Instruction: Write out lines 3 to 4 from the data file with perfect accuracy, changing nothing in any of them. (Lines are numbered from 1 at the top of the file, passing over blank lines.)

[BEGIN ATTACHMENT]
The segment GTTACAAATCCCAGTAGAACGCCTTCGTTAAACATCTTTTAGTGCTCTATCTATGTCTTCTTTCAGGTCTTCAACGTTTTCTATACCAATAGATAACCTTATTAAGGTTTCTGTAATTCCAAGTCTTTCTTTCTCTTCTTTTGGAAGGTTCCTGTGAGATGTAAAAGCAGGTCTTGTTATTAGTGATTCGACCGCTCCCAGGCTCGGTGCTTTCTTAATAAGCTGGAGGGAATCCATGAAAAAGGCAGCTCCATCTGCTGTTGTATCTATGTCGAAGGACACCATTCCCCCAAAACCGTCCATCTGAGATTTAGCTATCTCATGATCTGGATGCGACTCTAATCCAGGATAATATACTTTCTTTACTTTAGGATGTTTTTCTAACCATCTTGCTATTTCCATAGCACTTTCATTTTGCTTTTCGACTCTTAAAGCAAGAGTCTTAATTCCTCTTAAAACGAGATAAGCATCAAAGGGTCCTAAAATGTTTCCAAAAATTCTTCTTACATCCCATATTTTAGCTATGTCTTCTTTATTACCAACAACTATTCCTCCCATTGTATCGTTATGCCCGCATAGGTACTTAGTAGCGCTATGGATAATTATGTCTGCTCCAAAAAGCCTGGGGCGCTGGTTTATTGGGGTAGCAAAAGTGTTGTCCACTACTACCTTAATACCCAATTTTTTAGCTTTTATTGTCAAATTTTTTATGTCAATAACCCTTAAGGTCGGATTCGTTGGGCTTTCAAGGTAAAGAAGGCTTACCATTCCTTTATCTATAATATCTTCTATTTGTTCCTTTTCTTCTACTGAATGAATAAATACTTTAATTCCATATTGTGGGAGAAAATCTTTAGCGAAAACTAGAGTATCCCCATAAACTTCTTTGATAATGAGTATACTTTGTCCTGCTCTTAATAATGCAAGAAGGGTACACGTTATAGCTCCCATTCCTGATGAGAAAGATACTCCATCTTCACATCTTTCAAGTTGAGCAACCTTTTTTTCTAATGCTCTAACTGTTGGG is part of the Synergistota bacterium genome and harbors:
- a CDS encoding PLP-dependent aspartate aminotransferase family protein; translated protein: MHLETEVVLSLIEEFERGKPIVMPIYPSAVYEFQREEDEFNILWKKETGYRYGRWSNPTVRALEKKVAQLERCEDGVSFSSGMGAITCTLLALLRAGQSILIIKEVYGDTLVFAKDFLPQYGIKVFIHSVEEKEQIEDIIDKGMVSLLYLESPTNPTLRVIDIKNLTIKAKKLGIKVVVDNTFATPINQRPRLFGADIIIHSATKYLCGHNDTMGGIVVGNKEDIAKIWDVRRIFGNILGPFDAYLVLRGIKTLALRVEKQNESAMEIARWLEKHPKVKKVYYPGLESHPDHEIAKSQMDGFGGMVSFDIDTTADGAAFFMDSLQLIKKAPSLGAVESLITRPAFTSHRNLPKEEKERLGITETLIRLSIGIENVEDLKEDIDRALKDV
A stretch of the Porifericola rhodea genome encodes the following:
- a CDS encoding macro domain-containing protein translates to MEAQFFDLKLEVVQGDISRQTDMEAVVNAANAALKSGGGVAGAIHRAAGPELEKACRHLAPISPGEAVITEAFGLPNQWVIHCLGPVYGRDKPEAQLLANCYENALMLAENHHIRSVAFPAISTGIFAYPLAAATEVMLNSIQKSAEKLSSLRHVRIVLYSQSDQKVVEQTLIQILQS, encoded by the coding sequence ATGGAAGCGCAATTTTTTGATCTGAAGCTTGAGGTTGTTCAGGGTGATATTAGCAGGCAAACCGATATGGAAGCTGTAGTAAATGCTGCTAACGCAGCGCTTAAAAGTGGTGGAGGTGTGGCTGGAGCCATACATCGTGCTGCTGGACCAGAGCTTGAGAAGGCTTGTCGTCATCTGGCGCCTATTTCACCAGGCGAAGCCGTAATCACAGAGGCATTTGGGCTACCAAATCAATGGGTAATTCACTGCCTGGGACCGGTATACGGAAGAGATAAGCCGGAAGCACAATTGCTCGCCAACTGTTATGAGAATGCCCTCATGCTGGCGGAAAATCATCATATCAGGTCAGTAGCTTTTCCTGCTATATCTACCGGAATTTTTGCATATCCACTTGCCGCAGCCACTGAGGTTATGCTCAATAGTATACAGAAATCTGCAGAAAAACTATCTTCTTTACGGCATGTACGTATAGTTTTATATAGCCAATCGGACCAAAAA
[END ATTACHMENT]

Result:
A stretch of the Porifericola rhodea genome encodes the following:
- a CDS encoding macro domain-containing protein translates to MEAQFFDLKLEVVQGDISRQTDMEAVVNAANAALKSGGGVAGAIHRAAGPELEKACRHLAPISPGEAVITEAFGLPNQWVIHCLGPVYGRDKPEAQLLANCYENALMLAENHHIRSVAFPAISTGIFAYPLAAATEVMLNSIQKSAEKLSSLRHVRIVLYSQSDQKVVEQTLIQILQS, encoded by the coding sequence ATGGAAGCGCAATTTTTTGATCTGAAGCTTGAGGTTGTTCAGGGTGATATTAGCAGGCAAACCGATATGGAAGCTGTAGTAAATGCTGCTAACGCAGCGCTTAAAAGTGGTGGAGGTGTGGCTGGAGCCATACATCGTGCTGCTGGACCAGAGCTTGAGAAGGCTTGTCGTCATCTGGCGCCTATTTCACCAGGCGAAGCCGTAATCACAGAGGCATTTGGGCTACCAAATCAATGGGTAATTCACTGCCTGGGACCGGTATACGGAAGAGATAAGCCGGAAGCACAATTGCTCGCCAACTGTTATGAGAATGCCCTCATGCTGGCGGAAAATCATCATATCAGGTCAGTAGCTTTTCCTGCTATATCTACCGGAATTTTTGCATATCCACTTGCCGCAGCCACTGAGGTTATGCTCAATAGTATACAGAAATCTGCAGAAAAACTATCTTCTTTACGGCATGTACGTATAGTTTTATATAGCCAATCGGACCAAAAA